In Illinois politics, it’s Goofballs vs. Goofballs
It occurred to me not long ago that the best analogy for this year’s governor’s race would be if the Washington Generals played the Washington Generals.
The Washington Generals basketball team was formed in the 1950s specifically to play solely against the Harlem Globetrotters. The Generals lost more than 13,000 games in the ensuing decades and won just a handful. All of those wins were due mainly to luck. If you ever saw them play, you know that the hapless team just couldn’t do anything right. They were comedic in their supreme ineptness.
A Washington Generals split squad game would surely be a sight to behold. Fortunately for us, we don’t have to imagine such a spectacle. We’ve got one right here in Illinois.
Last week, Gov. Pat Quinn spoke to throngs of angry union members at the site of a factory which is being retooled in part by out-of-state workers. Unions have been quite unhappy about the use of nonunion employees from other states and have been protesting for weeks.
“When there’s a job to be done,” Quinn told the union members, “look to Illinois workers because they are second to none.”
The very next day, Quinn finally announced the hiring of his new campaign manager – a young out-of-stater who has never run an Illinois campaign. His main claim to fame is that he works for the Wisconsin lieutenant governor. Before pursuing that guy, Quinn tried to hire someone from Kentucky, but was politely turned down.
If this “Factories should hire Illinois workers but I don’t have to” gaffe was an isolated case, then it would be no big deal. But Quinn has stumbled time and time again, to the point where he nearly lost his Democratic primary race after leading by more than 30 points. Like the Generals’ rare victories, Quinn lucked into his win.
And then there’s Bill Brady, who earlier this month challenged reporters to “find the tape” of him even once supporting a 10 percent across the board budget cut. Brady insisted he’d never said it. My intern Dan Weber found the tape quickly because Brady has made the across the board cut proposal literally dozens of times. Only a Washington General wannabe could make a goofy mistake like that. It almost looked like he did it on purpose, kinda like how the Generals stood around listlessly while the Globetrotters performed their awesome comedy routines.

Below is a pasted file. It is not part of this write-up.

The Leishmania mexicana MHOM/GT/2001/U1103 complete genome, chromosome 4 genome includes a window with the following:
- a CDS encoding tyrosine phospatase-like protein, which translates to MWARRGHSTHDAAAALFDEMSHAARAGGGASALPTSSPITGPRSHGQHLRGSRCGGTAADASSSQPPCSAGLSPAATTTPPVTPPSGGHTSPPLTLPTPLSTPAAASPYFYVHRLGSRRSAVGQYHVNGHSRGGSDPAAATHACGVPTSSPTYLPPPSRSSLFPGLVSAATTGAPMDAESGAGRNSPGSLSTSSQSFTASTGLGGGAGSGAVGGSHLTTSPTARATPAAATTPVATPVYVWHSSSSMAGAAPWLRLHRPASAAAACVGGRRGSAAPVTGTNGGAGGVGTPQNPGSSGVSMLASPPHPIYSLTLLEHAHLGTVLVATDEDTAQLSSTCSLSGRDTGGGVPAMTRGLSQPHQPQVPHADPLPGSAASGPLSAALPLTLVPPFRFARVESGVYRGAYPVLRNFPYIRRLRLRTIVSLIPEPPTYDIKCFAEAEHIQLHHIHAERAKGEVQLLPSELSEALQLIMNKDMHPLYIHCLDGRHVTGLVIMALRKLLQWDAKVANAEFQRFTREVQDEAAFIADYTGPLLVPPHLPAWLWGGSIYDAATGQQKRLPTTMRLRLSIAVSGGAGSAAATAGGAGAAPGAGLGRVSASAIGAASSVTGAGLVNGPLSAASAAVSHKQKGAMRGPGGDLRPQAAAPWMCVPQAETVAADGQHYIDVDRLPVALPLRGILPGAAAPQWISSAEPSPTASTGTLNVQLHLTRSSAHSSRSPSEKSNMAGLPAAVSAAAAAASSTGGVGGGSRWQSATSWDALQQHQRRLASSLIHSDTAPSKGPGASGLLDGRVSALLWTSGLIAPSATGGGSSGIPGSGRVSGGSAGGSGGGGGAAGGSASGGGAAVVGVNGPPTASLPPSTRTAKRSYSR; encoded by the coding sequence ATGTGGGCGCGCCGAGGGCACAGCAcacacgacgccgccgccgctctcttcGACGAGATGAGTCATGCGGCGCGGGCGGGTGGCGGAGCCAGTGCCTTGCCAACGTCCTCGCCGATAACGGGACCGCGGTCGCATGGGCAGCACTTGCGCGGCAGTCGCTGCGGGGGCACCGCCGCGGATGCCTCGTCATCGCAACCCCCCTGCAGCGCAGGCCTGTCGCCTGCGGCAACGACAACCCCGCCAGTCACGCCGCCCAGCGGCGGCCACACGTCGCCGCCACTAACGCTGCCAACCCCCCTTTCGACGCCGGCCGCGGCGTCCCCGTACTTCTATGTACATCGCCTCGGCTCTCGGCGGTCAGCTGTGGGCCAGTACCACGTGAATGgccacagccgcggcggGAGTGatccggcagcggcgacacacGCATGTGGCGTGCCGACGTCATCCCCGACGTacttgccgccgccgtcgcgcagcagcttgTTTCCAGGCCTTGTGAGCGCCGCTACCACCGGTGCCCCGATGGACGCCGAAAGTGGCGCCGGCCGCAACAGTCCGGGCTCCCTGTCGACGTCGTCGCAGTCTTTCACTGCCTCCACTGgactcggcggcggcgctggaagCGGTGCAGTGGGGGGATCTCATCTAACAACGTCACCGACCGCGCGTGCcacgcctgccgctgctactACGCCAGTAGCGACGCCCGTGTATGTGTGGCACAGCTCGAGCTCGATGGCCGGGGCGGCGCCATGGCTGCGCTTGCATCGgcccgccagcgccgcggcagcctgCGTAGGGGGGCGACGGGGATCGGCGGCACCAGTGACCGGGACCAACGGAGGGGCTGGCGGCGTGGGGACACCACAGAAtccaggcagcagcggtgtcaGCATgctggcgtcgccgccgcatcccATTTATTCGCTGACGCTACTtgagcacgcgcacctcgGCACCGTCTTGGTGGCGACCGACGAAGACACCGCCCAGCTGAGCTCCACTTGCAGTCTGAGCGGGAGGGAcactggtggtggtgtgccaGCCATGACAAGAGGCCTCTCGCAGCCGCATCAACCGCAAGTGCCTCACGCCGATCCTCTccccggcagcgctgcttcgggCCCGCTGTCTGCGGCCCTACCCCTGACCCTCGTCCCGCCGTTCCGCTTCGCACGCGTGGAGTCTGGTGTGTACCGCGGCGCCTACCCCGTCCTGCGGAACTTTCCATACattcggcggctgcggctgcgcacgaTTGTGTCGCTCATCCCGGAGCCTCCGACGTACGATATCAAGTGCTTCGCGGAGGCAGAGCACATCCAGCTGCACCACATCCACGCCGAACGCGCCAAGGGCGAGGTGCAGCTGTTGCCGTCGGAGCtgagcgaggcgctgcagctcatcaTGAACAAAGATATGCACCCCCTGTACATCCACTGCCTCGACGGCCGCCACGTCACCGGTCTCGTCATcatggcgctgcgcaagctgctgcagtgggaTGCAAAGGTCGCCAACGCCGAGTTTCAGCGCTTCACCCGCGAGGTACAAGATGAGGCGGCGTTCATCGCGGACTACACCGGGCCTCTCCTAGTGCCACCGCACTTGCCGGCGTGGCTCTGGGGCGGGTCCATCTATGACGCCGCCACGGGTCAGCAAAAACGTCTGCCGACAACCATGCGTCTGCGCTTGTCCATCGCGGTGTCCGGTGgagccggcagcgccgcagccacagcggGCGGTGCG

Again, this is no isolated case. Brady, like Quinn, has a history of giving his opponent sweet little gifts, like introducing a puppy and kitty mass killing legalization bill right after he won his primary by 200-odd votes. A few months ago, Brady spoke in favor of a massive pension borrowing scheme. This month, he lobbied hard against a much smaller version supported by Gov. Quinn, claiming it was the wrong thing to do.
It’s no wonder that some top labor union officials have mulled the idea of backing Green Party nominee Rich Whitney this fall. Trouble is, Whitney can’t even manage to get himself into the Washington Generals split-squad game that’s playing out in front of our eyes. He’s that inept. Too often, people like him would rather “lose the good fight” than even consider the possibility of trying to actually win. Winning is so dirty and dishonorable. It’s not to be comprehended.
That brings us to Scott Lee Cohen, he of the oh-so-weird and allegedly violent, steroid-using past, who announced an independent candidacy for governor this month. He then chose Baxter Swilley as his running mate. Swilley was Cohen’s spokesperson during his post-lt. governor primary meltdown. One can’t help but wonder whether Swilley will remain on Cohen’s payroll, and whether that would be the only way Cohen could ever persuade someone other than a total whack job to run with him. Cohen seems more intent on getting in on some of that Rod Blagojevich national clown show action now that Blagojevich’s trial is about to start, rather than actually winning this race.
The unmistakable conclusion from all this is that whichever candidate wins this November, we’re gonna have a goofball running this state for at least four years. God help us all.
Rich Miller publishes Capitol Fax, a daily political newsletter, and thecapitolfaxblog.com.